“Please,” Sorcerer said again. He felt very stupid. Thirty meters up the trail he came across Conti and Meadlo and Rusty Calley. Meadlo and the lieutenant were spraying gunfire into a crowd of villagers. They stood side by side, taking turns. Meadlo was crying. Conti was watching. The lieutenant shouted something and shot down a dozen women and kids and then reloaded and shot down more and then reloaded and shot down more and then reloaded again…Sorcerer was already sprinting away. He ran past a smoking bamboo schoolhouse. Behind him and in front of him, a brisk machine-gun wind pressed through Thuan Yen. The wind stirred up a powdery red dust that sparkled in the morning sunshine, and the little village had now gone mostly violet. He found someone stabbing people with a big silver knife. Hutto was shooting corpses. T’Souvas was shooting children. Doherty and Terry were finishing off the wounded. This was not madness, Sorcerer understood. This was sin.
–from Tim O’Brien’s In the Lake of the Woods
How could someone do such a thing?
I used to ask that question a lot.
I still ask it sometimes.
But now, the question is really rhetorical. Because I know how someone could do such a thing.
A lot of Christians view mankind as “depraved.” That’s the word they use. Depraved basically means, “bad to the bone.” “Capable of no good.” They say they learned this from the Bible. But that’s not where I got my negative view of man. I got it from the news.
And it wasn’t the Bible that helped me crystallize my theory of our potential for badness. It was the book, Lord of the Flies. I have only read that book one time, in high school. But William Golding’s tale of a group of British school boys who descend into anarchy and violence when they are wrecked on a deserted island has stayed with me ever since. Golding told me that civilization is a conch shell, fragile and easily broken. Golding told me that when that conch shell shatters, all hell breaks loose. Law and order fades away, and chaos reigns. And when I finished reading his book, I cried.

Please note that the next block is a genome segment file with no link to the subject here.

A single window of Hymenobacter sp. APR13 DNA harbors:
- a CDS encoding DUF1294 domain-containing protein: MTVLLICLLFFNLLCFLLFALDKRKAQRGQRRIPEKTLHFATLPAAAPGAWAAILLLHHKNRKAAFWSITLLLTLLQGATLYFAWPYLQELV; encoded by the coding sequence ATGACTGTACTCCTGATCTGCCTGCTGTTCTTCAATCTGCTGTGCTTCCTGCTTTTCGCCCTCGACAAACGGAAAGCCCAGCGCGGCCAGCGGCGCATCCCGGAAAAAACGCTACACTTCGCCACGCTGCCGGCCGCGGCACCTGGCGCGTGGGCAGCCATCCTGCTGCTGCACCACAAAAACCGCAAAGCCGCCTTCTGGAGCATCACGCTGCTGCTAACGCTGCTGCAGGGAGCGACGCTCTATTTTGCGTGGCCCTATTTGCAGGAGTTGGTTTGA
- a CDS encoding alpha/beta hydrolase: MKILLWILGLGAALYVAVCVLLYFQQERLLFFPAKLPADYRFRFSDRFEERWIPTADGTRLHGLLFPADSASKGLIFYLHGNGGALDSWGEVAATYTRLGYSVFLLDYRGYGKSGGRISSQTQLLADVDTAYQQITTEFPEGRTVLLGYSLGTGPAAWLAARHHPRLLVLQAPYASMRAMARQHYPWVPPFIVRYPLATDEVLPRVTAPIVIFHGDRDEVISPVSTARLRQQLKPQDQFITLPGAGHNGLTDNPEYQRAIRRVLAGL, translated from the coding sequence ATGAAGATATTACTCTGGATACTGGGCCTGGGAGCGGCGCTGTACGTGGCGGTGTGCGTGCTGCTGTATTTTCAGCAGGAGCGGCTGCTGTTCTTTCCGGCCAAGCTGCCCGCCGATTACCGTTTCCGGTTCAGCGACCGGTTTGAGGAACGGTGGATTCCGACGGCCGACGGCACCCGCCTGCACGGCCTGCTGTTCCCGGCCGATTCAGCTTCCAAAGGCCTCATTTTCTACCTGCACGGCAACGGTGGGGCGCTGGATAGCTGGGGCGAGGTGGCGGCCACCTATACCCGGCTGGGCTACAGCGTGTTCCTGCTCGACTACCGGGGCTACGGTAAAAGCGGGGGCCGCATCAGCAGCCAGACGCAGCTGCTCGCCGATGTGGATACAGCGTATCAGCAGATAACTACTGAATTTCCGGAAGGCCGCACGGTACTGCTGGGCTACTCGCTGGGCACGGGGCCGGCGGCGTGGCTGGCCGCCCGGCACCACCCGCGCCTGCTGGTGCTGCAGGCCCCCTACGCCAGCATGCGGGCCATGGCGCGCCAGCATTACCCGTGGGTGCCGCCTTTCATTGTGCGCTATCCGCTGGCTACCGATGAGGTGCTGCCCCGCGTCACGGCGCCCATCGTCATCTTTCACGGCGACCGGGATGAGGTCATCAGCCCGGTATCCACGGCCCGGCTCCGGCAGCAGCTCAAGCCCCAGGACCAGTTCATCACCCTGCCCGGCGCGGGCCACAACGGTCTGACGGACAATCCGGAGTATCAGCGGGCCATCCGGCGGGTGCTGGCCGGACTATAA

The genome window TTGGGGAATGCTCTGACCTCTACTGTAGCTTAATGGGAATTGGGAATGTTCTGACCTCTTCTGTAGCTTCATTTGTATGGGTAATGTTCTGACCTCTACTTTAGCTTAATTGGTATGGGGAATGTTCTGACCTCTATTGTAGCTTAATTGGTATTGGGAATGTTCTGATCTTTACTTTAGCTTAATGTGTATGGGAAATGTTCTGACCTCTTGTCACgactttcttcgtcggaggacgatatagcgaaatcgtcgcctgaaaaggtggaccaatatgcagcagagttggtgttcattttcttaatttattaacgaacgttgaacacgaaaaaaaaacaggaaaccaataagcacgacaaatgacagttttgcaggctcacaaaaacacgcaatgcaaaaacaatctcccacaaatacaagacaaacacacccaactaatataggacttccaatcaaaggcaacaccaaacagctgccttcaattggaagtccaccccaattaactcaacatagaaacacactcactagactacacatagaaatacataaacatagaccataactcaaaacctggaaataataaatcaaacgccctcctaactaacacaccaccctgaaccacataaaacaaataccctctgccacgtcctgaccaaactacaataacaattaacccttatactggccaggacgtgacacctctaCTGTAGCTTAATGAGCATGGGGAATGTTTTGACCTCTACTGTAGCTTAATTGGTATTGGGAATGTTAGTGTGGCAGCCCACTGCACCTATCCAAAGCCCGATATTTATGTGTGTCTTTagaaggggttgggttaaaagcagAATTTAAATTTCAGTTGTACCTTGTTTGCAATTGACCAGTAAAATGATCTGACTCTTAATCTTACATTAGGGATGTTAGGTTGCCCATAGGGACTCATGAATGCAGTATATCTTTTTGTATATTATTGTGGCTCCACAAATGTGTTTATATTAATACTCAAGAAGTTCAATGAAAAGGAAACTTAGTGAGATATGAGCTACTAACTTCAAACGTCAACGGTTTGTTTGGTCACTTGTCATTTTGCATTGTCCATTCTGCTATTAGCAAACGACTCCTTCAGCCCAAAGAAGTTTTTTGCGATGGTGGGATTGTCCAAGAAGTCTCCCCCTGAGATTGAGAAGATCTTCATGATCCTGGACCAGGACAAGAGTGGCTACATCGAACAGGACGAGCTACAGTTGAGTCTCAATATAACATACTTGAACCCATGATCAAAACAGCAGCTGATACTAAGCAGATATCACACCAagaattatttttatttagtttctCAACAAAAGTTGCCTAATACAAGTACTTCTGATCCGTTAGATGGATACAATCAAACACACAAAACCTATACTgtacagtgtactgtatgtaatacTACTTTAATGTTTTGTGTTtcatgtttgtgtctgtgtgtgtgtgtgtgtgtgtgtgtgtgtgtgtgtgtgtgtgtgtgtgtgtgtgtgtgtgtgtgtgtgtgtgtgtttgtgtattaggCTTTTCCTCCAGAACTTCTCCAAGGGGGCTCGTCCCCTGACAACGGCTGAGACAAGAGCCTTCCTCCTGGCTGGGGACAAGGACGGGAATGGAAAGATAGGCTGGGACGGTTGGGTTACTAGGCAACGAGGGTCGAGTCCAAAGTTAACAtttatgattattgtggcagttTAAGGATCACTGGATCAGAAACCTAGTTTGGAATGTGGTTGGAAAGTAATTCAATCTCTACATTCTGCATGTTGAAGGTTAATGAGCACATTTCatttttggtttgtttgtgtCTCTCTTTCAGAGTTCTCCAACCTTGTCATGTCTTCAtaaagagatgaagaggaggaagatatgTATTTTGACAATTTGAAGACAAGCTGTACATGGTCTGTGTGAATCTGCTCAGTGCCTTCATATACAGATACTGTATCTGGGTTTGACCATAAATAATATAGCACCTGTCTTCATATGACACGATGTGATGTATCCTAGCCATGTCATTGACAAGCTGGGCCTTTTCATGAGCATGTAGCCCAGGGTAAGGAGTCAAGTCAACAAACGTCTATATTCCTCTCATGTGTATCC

I cried because I knew it was true.
I still know that it is true, and again, not just because of the news. I know it is true because I know myself, and I know the potential that lies within. I am painfully reminded of my predilection for depravity whenever my mask-that-is-n0t-a-mask, my Christianity, slides off as if it were a mask. I know it when I pursue God with all my heart and try to live fully by His Spirit within me…and then the right combination of mild irritants comes along and causes my selfishness to roar forward with relish and gusto. I get irritable and I snap at those around me, even if those around me are my own precious, little children. And if I am having a moment of clarity, I draw back in horror, reeling from the quickness of my descent into sin. And I think, “Wow. If I can switch back that fast, if I can become selfish and hateful, even in the civilized culture in which I live, even with my loving and sheltered background, even with my earnest desire to serve Christ, then just imagine….” Just imagine what I could be like without my Christian background. Imagine what I could be like if I did not have the desire to do good. And if mild irritants like a headache or the house being too hot can set me off on my own children, then what might I be capable of in an environment of heavy, sustained stress and fatigue? What might I do in an environment where civilization has fallen away and barbarism reigns?
And that’s why, when I read about a crusading idealist masturbating in public and vandalizing cars, I am startled…but not really surprised.
That’s also why, when I read about a “solid soldier” snapping and massacring innocent civilians–women and children–I am startled…but not surprised.